Vimeo has taken a page out of YouTube’s book and introduced a system to automatically scan videos for copyrighted content.
The New York-based company announced the system, called Copyright Match, in a blog post. Similar to YouTube’s Content ID system, they will take a “fingerprint” of every video uploaded to Vimeo and check it against a database of “third party copyrighted material.”
The “fingerprint” will be based solely on audio, not video content. If a match is detected, the IAC-owned company will email the uploaded and give them the option to either (1) delete/replace the video, or (2) appeal the match by claiming that either it was an error, that the content was used with permission, or used under ‘fair use,’ which allows creators to use copyrighted material under certain circumstances.
The company plans to mitigate, what it says are the “many issues common to other copyright-detecting systems” by having a human moderator evaluate appeals on a case-by-case basis. This is something that is only possible because of Vimeo’s scale. With ‘just’ 170 million visitors per month and a much slower upload pace than YouTube’s unbelievable 100+ hours of video uploaded every minute, they can effectively take on this task without hiring an army of moderators. But it remains to be seen how effective their moderators will be – Especially when it comes to complex judgement like fair use. Only a judge can accurately determine fair use when that use is disputed. By interjecting themselves into the fair use process, Vimeo could open itself up to serious legal penalties.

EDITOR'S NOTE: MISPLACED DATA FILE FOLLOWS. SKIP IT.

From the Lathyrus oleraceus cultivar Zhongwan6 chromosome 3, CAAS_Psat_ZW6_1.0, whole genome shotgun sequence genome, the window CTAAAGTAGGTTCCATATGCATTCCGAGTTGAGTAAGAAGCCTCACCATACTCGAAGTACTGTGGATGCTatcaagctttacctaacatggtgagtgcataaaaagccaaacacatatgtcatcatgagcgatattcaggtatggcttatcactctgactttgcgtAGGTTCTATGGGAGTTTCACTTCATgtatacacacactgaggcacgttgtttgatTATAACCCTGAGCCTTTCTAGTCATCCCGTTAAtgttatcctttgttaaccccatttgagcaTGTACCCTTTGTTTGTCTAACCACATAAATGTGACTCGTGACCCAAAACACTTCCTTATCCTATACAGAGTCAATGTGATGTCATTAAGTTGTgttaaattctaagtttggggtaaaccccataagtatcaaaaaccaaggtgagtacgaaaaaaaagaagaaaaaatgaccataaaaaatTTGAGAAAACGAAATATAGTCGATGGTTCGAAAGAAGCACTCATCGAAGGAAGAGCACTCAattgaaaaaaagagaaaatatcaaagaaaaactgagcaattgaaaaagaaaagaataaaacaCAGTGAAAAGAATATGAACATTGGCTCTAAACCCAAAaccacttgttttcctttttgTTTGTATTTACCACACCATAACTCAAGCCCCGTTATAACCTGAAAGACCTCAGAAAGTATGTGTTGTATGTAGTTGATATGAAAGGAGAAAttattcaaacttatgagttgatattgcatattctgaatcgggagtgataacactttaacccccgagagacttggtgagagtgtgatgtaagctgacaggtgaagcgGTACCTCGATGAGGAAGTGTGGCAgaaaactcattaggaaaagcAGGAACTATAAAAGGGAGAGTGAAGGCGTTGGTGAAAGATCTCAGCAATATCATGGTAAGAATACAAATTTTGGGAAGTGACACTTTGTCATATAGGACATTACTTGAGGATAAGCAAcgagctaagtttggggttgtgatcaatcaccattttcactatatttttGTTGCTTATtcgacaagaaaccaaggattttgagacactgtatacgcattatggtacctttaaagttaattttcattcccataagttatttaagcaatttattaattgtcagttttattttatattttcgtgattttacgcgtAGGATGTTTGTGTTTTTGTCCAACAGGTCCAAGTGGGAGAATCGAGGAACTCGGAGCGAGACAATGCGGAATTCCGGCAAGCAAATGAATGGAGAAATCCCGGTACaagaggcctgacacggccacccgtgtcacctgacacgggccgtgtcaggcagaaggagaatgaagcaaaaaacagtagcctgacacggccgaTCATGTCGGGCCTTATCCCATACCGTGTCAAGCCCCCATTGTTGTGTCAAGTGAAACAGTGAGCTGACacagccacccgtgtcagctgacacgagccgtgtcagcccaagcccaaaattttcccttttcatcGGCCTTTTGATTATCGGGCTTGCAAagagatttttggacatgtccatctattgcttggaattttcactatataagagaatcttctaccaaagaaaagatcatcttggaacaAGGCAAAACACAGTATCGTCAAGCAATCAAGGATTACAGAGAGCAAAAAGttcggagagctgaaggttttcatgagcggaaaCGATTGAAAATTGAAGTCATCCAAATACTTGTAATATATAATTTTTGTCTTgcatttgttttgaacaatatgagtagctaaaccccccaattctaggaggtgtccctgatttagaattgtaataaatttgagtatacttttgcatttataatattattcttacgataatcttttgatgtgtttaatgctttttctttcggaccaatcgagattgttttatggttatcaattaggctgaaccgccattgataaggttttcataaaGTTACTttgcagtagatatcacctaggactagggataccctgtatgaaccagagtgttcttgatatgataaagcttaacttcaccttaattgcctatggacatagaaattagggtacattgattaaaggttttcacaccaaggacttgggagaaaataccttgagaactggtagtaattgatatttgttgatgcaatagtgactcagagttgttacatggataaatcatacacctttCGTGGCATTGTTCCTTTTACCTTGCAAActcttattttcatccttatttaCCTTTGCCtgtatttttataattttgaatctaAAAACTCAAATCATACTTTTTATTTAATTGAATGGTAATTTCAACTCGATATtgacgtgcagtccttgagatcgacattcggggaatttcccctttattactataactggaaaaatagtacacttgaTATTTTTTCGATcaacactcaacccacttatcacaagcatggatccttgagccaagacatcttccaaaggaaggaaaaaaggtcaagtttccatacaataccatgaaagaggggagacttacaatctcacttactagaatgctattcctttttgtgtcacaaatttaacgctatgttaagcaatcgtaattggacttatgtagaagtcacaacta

“We want people to be able to express themselves in the ways they see fit, but we also want to respect the boundaries of copyright law and the rights of other creators,” Vimeo’s director of support and community Darnell Witt wrote in the post.
A company called Audible Magic will process the “fingerprints” collected by Copyright Match. Audible Magic is one of the leading content recognition services available, with an extensive database of copyrighted content and a client list that includes the likes of Soundcloud and Facebook.
Vimeo claims the system is necessary because they are growing to the point that a semi-automated system is necessary for them to enforce their terms and conditions, and protect their safe harbor position under copyright law.
Video services like Vimeo and YouTube are heavily reliant on the “Safe Harbor” provisions, which protects them from copyright infringement by their users so long as they remove the infringing content when copyright holders tell them about it. However, under the current Digital Millennium Copyright Act, which is the copyright law most relevant to online video services, Vimeo is not required to use automated systems or even attempt to identify copyrighted material before a copyright holder notifies them that it exists on its service. YouTube’s own Content ID system was created specifically to placate MTV’s parent company Viacom, who had engaged in a long and expensive legal battle with the company when users started uploading large amounts of their content to the service.
This move certainly gives Vimeo more credibility with both big publishers and creators. But could this also be a sign of major changes to the DMCA? – Congress has discussed the issue of copyright in the 21st century regularly, and changes to the act are expected. Could automated systems eventually be a legal requirement for companies like Vimeo?